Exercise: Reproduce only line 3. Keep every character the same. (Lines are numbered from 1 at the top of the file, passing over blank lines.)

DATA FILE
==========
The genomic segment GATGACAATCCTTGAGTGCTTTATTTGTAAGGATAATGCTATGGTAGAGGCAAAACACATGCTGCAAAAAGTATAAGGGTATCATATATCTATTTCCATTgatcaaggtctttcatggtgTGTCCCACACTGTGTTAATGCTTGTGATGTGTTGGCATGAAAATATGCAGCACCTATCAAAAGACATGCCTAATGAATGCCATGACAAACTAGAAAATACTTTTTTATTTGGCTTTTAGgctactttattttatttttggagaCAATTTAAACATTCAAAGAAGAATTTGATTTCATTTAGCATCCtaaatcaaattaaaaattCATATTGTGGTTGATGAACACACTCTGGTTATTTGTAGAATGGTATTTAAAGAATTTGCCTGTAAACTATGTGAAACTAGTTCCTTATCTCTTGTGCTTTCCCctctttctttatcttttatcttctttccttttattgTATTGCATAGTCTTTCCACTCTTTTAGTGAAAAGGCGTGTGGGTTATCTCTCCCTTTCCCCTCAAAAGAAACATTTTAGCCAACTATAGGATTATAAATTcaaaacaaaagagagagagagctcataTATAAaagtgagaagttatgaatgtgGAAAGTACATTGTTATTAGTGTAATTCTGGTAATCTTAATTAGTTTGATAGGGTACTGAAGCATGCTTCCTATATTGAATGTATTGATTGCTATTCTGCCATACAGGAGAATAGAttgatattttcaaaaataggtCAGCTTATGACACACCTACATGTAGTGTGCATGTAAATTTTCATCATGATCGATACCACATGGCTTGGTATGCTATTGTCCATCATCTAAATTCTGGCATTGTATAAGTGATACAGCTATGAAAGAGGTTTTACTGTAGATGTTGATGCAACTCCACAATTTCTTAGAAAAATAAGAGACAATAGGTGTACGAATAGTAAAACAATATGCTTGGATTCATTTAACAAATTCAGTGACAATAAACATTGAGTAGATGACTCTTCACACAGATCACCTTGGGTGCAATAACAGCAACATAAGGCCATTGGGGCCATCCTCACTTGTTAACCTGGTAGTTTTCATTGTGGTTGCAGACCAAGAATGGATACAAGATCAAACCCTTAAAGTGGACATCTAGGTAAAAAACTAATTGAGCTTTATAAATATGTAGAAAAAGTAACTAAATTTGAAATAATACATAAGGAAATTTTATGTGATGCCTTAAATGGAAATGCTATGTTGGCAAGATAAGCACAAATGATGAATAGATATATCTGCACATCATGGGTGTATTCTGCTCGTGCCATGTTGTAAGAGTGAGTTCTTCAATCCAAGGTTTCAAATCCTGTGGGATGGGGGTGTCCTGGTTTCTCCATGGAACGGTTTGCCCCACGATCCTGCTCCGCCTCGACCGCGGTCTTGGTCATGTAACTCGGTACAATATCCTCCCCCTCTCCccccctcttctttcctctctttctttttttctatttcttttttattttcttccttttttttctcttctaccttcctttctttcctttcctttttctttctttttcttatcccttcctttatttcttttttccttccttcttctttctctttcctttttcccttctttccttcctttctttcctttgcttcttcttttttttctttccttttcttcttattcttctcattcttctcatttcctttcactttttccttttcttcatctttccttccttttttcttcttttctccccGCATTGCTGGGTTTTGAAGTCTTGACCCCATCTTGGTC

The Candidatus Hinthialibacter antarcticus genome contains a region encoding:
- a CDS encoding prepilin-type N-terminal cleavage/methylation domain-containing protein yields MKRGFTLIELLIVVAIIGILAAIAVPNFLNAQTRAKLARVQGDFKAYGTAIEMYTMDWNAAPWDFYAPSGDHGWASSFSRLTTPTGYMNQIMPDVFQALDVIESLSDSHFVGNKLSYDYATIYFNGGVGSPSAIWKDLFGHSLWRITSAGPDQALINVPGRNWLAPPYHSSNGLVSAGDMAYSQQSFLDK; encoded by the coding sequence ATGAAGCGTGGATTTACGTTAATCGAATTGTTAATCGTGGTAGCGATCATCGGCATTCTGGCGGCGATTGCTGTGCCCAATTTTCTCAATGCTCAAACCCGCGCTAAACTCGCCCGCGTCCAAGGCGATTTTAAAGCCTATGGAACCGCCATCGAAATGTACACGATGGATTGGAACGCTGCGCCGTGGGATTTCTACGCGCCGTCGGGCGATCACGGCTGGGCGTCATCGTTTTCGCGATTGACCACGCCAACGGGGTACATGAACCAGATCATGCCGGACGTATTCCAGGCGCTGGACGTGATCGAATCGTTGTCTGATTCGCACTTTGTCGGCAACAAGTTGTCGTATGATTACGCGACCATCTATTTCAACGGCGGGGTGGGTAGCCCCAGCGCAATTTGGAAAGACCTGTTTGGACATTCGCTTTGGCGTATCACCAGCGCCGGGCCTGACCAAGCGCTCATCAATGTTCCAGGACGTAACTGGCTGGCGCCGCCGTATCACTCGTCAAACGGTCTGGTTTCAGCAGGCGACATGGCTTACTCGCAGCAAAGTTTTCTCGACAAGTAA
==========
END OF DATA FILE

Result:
- a CDS encoding prepilin-type N-terminal cleavage/methylation domain-containing protein yields MKRGFTLIELLIVVAIIGILAAIAVPNFLNAQTRAKLARVQGDFKAYGTAIEMYTMDWNAAPWDFYAPSGDHGWASSFSRLTTPTGYMNQIMPDVFQALDVIESLSDSHFVGNKLSYDYATIYFNGGVGSPSAIWKDLFGHSLWRITSAGPDQALINVPGRNWLAPPYHSSNGLVSAGDMAYSQQSFLDK; encoded by the coding sequence ATGAAGCGTGGATTTACGTTAATCGAATTGTTAATCGTGGTAGCGATCATCGGCATTCTGGCGGCGATTGCTGTGCCCAATTTTCTCAATGCTCAAACCCGCGCTAAACTCGCCCGCGTCCAAGGCGATTTTAAAGCCTATGGAACCGCCATCGAAATGTACACGATGGATTGGAACGCTGCGCCGTGGGATTTCTACGCGCCGTCGGGCGATCACGGCTGGGCGTCATCGTTTTCGCGATTGACCACGCCAACGGGGTACATGAACCAGATCATGCCGGACGTATTCCAGGCGCTGGACGTGATCGAATCGTTGTCTGATTCGCACTTTGTCGGCAACAAGTTGTCGTATGATTACGCGACCATCTATTTCAACGGCGGGGTGGGTAGCCCCAGCGCAATTTGGAAAGACCTGTTTGGACATTCGCTTTGGCGTATCACCAGCGCCGGGCCTGACCAAGCGCTCATCAATGTTCCAGGACGTAACTGGCTGGCGCCGCCGTATCACTCGTCAAACGGTCTGGTTTCAGCAGGCGACATGGCTTACTCGCAGCAAAGTTTTCTCGACAAGTAA